Arts and culture get a new space

Masonic Arts, Theatre & Innovation Company forms

Cindy Engle, who has a studio featuring her fused- class creations in the lower level of the U.P. Masonic Center, supports the creation of the Masonic Arts, Theatre & Innovation Company. MATI will be based at the center. (Journal photo by Christie Mastric)

MARQUETTE — The local arts and culture scene is taking a step forward with the formation of the Masonic Arts, Theatre & Innovation Company.

Pronounced MAH-ti, the effort is being spearheaded by Ryan Engle and will be housed in the U.P. Masonic Center, which currently is owned by the the Upper Peninsula Masonic Association. Engle said the building is being sold to the MATI.

Over the years, Engle said he noticed a local outcry from the arts community for its own place, with nonprofits also looking for a spot to hold their fundraisers.

From that need sprung MATI.

“It will be a community-owned and managed company to support the arts, theater and innovations specifically within the arts,” Engle said.

He said MATI, which will be overseen by a five-member board, will be open to theater groups that don’t have their own home to hold practices and even performances — once that is allowed within the COVID-19 pandemic parameters.

MATI is connecting with Campfire CoWorks and the technology company LucidCoast, both located in the U.P. Masonic Center, to create a network of community artists and give them the skills they might not have, he said. These skills include building websites and selling products online.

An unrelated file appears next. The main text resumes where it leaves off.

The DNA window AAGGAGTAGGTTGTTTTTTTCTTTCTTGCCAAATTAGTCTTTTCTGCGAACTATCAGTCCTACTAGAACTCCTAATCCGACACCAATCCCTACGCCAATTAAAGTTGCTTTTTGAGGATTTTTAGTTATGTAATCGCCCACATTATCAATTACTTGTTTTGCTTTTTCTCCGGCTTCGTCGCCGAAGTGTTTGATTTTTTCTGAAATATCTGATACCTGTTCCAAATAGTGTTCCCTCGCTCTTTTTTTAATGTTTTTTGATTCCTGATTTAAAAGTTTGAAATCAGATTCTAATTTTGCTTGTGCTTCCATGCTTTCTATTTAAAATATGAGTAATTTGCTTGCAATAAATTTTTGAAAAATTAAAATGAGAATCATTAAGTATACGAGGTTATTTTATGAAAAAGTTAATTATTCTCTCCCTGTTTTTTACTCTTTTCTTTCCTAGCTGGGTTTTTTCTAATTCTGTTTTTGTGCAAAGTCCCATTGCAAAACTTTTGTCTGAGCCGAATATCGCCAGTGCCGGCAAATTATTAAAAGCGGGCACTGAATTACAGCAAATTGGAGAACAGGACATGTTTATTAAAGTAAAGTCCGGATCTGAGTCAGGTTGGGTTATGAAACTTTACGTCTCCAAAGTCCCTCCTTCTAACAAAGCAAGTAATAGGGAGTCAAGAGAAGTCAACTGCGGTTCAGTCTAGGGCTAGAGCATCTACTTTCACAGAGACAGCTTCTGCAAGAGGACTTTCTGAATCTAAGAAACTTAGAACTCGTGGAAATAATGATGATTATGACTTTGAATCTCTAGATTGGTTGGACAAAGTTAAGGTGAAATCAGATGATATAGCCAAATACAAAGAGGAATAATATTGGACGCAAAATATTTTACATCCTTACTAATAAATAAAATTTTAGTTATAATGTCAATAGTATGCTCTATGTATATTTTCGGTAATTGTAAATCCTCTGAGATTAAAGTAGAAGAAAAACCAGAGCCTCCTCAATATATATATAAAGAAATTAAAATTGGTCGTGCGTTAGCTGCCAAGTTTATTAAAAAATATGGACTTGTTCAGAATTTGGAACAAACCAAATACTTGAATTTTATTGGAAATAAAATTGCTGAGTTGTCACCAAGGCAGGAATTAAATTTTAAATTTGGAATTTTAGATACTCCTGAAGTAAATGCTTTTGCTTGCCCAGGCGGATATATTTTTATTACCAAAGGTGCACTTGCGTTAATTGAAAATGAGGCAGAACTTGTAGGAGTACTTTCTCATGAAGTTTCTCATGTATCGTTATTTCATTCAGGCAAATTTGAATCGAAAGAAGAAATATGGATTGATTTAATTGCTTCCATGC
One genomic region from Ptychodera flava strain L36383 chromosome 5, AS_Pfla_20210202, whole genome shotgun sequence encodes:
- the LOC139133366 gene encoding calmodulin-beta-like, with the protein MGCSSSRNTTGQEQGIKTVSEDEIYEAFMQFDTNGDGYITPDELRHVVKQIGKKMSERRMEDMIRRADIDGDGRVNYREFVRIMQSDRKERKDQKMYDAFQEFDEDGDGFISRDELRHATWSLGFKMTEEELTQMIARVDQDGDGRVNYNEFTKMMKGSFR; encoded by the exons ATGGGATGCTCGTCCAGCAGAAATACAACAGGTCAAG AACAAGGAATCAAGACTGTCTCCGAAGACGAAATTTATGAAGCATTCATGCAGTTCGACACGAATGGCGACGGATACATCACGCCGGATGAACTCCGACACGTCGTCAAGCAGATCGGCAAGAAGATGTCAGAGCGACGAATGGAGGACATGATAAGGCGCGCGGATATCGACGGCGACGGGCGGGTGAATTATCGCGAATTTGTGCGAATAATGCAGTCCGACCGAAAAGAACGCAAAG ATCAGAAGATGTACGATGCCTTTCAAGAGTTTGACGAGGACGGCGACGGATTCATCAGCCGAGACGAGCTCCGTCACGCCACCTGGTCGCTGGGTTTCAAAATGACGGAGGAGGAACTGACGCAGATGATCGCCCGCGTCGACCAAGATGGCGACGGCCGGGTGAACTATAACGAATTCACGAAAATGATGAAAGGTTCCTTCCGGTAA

“It’s some of the business aspects that we’re trying to create an opportunity for,” Engle said.

One of the planned artistic projects was a kids’ academy, but because of COVID-19, there will be no in-person activities for the moment. However, Engle said efforts are focused on a MATI channel on YouTube to create online content for people — kids and adults — to show what they do.

The organization already has been creative, even with its brick and mortar.

MATI recently held a drive-in theater off the back of its building, Engle said, using a 16-by-28 screen to show the movie “Ghostbusters.” He said MATI hopes to show another movie, probably either “Elf” or “How the Grinch Stole Christmas,” on Dec. 12, although that date is not yet firm.

Engle said MATI will have the building’s 65,000 square feet for its activities.

“We have tenants within the building already that match with our mission statement, so nothing really has to change,” said Engle, who pointed out that MATI is allowed to have up to about 15% of the building set aside for uses that aren’t nonprofit-related.

Engle said grants and tenant rents will help fund MATI, plus it will work on a Patronicity crowdfunding campaign through the Michigan Economic Development Corporation.

The possibilities are many and varied.

“Minus COVID, we’ll be doing four or five theater productions a year,” Engle said. “We’ll be looking to do different classes.”

Another possibility is creating a “hackerspace,” which is similar to a “makerspace” that’s found inside, say, a school or library. With MATI, Engle said it is looking more toward the technological side with materials such as laser cutters or computer numerical control machines.

“It’s a big project,” Engle said of MATI. “There’s a lot of moving pieces.”

One of the tenants in the U.P. Masonic Center is his mother, Cindy, who runs a studio that features her fused-glass creations.

She supports the MATI mission, which involves preservation of the building.

“There’s so much of the things that we do here that are for the arts anyway,” Cindy Engle said.

Her son expects a lot of community support for MATI.

“Arts and culture is huge here,” he said.


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